There’s nothing like a late-night phone call saying, “I think your email has been hacked,” to drop a security professional over the edge. My wife called me during the RSA Conference to tell me this, because some emails she got from me were duplicates that refused to be deleted. Weirdness like that always makes me question my security, and when I found the WiFi still enabled on my phone, I had my yearly conference ‘Oh $#(!’ moment early.

I consider it a BH/DefCon and RSA tradition, as it happens every year: seething paranoia. And this year the HBGary hack kept my paranoia amped up. The good news is that when I am in this state of mind I find mistakes. It not only makes me suspicious of my own work – I assume I screwed up, and that critical mindset helped me discover a couple flaws. A missed setting on a router, and leaving WiFi on when I went to SF. And there was another mistake understanding how a 3rd party product worked, so I needed to rethink my approach to data security on that as well. Then I start thinking: if they got access to this email account, what would that enable an attacker to do? I don’t sleep for the rest of the night, thinking about different possibilities. Sleep deprivation makes it difficult to maintain this degree of focus long-term, but I always harbor the feeling that something is wrong.

The bad news is that this state of mind does not go well with interpersonal relationships. Especially in the workplace. Suspicious, distrust, and critical are great traits when looking at source code trying to find security flaws. They are not so great when talking to the IT team about the new system crossover they will be doing in 3 days (despite, of course, being several weeks behind on pre-migration tasks). Stressed out of their minds trying to make sure the servers won’t crash, nobody wants you to point out all they ways they failed to address security – and all the (time consuming) remediation they really should/must perform. We take it out on those not tasked with security, because anyone who does not hold the security bar as high as we do must be an idiot. And God help those poor phone solicitors trying to sell IPS to me after RSA because they somehow managed to scan my conference badge – I now feel the need to educate them on all 99 ways their product sucks and how they don’t understand the threats.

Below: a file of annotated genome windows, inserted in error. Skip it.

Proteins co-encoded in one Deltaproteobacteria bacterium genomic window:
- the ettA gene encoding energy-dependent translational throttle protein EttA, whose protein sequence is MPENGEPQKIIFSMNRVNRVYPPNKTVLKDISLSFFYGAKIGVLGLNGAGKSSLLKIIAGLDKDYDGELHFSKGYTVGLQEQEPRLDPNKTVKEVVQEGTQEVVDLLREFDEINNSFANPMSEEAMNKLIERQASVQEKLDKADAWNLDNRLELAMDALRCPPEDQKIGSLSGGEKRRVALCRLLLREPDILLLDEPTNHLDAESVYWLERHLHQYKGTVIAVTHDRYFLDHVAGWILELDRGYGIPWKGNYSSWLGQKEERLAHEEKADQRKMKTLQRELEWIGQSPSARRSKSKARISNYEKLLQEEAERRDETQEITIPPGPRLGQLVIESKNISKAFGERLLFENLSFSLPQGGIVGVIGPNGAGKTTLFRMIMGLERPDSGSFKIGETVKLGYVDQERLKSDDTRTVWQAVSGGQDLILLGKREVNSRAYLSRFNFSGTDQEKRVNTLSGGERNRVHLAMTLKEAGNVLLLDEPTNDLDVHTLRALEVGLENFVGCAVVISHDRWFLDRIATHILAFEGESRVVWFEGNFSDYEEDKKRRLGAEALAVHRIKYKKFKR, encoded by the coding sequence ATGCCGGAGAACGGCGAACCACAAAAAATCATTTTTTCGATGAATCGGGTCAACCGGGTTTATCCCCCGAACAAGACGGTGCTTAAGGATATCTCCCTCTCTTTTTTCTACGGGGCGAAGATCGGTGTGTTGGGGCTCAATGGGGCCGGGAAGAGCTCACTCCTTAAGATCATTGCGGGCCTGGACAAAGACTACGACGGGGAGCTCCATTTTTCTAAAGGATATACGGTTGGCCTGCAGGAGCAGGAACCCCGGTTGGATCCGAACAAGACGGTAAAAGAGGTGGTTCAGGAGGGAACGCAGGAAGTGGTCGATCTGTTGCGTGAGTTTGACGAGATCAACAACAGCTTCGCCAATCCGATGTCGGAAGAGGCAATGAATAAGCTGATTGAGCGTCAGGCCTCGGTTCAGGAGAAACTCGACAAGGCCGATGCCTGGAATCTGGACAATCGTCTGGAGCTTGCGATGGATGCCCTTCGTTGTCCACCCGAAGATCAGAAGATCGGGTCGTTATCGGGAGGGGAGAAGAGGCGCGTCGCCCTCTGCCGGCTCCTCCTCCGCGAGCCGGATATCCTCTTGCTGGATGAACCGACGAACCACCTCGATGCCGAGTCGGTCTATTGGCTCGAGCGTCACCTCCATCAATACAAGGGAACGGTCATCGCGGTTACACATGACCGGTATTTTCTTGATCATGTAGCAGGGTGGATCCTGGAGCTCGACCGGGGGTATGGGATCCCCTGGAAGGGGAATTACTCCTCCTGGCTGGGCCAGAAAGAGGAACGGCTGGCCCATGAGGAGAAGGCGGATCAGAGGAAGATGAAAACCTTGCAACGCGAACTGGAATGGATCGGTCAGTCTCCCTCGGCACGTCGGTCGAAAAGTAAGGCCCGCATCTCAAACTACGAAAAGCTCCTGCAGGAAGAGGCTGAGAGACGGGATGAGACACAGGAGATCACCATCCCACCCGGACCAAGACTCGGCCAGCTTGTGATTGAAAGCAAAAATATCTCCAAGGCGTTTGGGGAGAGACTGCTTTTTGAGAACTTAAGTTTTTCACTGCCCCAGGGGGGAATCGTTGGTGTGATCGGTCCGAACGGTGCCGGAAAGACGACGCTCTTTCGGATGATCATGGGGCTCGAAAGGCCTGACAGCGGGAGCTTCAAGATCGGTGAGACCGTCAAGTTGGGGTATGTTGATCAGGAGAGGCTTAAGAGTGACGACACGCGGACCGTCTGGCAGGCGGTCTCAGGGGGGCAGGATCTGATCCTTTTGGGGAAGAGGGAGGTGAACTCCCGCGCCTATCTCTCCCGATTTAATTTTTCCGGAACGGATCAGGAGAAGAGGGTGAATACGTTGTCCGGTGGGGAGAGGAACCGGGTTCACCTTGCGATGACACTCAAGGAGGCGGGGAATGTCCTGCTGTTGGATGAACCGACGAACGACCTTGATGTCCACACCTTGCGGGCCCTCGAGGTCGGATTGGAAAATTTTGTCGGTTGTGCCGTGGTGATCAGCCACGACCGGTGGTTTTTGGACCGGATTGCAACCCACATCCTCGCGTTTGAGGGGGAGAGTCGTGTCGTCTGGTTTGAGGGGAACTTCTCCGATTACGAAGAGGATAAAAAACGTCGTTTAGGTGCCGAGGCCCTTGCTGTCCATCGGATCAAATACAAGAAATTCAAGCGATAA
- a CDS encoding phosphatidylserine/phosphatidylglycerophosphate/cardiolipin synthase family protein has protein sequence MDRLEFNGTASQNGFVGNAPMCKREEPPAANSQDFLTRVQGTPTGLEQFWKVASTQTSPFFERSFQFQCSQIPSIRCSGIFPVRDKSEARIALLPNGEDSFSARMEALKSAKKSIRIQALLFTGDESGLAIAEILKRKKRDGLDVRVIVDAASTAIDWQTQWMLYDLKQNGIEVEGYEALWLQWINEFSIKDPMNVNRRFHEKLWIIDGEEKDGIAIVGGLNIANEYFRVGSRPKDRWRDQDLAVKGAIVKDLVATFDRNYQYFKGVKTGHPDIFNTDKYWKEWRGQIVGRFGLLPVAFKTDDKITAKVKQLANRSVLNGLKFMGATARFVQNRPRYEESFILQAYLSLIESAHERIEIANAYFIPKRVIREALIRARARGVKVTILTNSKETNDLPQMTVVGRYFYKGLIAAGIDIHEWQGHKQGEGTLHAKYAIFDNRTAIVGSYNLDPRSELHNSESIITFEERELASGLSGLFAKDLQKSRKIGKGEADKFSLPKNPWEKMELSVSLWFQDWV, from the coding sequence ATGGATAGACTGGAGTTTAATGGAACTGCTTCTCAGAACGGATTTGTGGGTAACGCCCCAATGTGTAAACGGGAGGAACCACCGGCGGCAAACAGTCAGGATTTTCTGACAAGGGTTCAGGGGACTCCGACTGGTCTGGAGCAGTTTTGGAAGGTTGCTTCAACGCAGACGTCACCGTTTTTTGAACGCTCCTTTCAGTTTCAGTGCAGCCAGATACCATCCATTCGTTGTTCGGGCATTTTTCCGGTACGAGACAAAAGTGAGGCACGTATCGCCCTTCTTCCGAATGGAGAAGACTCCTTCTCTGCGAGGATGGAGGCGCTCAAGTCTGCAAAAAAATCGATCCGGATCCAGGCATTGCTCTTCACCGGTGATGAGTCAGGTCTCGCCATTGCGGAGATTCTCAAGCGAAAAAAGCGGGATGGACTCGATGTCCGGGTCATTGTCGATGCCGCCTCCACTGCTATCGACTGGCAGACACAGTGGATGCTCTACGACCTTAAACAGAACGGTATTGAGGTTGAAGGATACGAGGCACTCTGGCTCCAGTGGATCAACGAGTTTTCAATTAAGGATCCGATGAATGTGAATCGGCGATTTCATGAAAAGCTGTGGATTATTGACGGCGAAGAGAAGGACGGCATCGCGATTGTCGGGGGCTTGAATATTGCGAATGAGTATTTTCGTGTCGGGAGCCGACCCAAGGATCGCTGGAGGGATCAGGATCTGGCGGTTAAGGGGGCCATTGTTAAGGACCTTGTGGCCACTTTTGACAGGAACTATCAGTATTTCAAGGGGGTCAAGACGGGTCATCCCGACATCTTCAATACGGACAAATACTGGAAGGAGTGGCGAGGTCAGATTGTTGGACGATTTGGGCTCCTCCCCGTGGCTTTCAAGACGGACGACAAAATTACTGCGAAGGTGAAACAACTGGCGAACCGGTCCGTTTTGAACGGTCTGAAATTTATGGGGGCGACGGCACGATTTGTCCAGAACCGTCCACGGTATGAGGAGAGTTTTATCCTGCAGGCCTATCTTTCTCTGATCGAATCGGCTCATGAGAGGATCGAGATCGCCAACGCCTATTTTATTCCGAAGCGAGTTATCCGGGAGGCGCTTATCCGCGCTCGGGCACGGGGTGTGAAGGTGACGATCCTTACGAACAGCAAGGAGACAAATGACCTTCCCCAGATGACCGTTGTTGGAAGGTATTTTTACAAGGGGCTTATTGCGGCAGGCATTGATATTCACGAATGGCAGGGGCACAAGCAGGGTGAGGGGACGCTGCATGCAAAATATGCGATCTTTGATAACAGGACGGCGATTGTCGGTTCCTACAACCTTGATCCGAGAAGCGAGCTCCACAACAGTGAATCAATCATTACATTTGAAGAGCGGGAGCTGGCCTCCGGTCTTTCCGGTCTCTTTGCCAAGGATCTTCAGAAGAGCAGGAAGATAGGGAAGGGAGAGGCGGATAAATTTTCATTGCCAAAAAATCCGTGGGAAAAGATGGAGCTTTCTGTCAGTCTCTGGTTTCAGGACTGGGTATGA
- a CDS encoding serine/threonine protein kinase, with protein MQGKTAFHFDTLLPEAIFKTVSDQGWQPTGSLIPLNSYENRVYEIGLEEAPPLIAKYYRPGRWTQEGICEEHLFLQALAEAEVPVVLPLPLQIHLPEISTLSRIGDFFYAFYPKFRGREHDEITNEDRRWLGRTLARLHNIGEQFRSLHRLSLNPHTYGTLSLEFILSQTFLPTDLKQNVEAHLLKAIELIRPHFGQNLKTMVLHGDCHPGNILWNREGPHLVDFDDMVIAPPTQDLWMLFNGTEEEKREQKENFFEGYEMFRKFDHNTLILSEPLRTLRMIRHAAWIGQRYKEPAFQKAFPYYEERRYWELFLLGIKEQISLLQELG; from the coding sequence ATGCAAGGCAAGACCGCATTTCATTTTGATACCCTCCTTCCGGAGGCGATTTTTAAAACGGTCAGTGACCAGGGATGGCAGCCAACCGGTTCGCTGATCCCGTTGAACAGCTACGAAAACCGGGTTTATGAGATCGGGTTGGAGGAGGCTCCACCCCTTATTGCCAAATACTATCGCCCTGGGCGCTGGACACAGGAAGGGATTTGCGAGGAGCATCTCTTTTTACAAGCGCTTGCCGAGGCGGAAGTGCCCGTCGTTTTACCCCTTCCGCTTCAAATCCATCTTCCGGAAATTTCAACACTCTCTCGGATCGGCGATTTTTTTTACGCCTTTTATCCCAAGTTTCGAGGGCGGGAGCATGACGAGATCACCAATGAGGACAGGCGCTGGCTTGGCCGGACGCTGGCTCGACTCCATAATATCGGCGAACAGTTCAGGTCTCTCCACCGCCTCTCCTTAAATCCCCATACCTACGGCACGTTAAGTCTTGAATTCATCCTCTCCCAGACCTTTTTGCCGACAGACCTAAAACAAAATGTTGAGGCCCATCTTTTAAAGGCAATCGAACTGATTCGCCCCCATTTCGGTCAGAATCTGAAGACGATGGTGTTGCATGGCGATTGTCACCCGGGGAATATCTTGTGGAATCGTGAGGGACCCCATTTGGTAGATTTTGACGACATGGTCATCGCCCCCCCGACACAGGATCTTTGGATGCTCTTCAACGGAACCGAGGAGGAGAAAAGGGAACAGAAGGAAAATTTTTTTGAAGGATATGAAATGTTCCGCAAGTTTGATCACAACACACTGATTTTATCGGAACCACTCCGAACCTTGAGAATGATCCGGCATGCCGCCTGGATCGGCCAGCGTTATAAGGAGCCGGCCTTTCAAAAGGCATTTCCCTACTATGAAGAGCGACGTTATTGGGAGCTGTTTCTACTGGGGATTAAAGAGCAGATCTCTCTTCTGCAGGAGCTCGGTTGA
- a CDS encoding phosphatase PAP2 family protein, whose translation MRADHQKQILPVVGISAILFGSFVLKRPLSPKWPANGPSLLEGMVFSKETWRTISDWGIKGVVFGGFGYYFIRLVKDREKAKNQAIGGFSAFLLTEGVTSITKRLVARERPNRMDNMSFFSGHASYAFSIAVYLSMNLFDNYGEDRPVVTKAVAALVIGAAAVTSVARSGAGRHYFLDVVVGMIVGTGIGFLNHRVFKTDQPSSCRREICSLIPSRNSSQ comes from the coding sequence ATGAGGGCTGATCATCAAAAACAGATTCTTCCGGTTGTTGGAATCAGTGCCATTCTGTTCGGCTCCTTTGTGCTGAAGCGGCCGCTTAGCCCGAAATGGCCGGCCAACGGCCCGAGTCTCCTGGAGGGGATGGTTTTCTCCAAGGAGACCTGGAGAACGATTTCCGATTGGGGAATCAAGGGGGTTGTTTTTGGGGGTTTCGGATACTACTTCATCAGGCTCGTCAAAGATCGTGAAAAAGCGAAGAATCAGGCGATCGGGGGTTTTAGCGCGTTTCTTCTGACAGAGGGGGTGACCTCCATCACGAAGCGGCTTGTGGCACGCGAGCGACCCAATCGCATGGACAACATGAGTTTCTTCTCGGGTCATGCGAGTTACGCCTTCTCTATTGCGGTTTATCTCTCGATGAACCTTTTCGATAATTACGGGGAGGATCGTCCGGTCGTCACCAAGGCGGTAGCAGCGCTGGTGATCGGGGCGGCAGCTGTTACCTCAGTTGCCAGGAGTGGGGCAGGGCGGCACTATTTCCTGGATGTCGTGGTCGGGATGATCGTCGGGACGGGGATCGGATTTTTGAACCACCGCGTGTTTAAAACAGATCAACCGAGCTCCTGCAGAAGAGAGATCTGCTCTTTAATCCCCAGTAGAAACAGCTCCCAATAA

Do you have to have a crappy attitude to be effective in this job? Do we need to maintain a state of partial paranoia? I am unable to tell if I simply had this type of personality, which lead me into security; or if the profession built up my the glass is half-empty, cracked, and about to be stolen at any moment, attitude. I’d stop to smell the roses but I might suffer an alergic reaction, and I am certain those thorns would draw blood. Sometimes I feel like security professionals have become the NSA of the private sector – trust no one. We have gotten so tired of leading a charge no-one follows that we have begun to shoot each other. Camaraderie from shared experiences brings us together, but a sense of distrust and disrespect cause more infighting than within any other profession I can think of. We have become a small corporate counterculture without a cool theme song.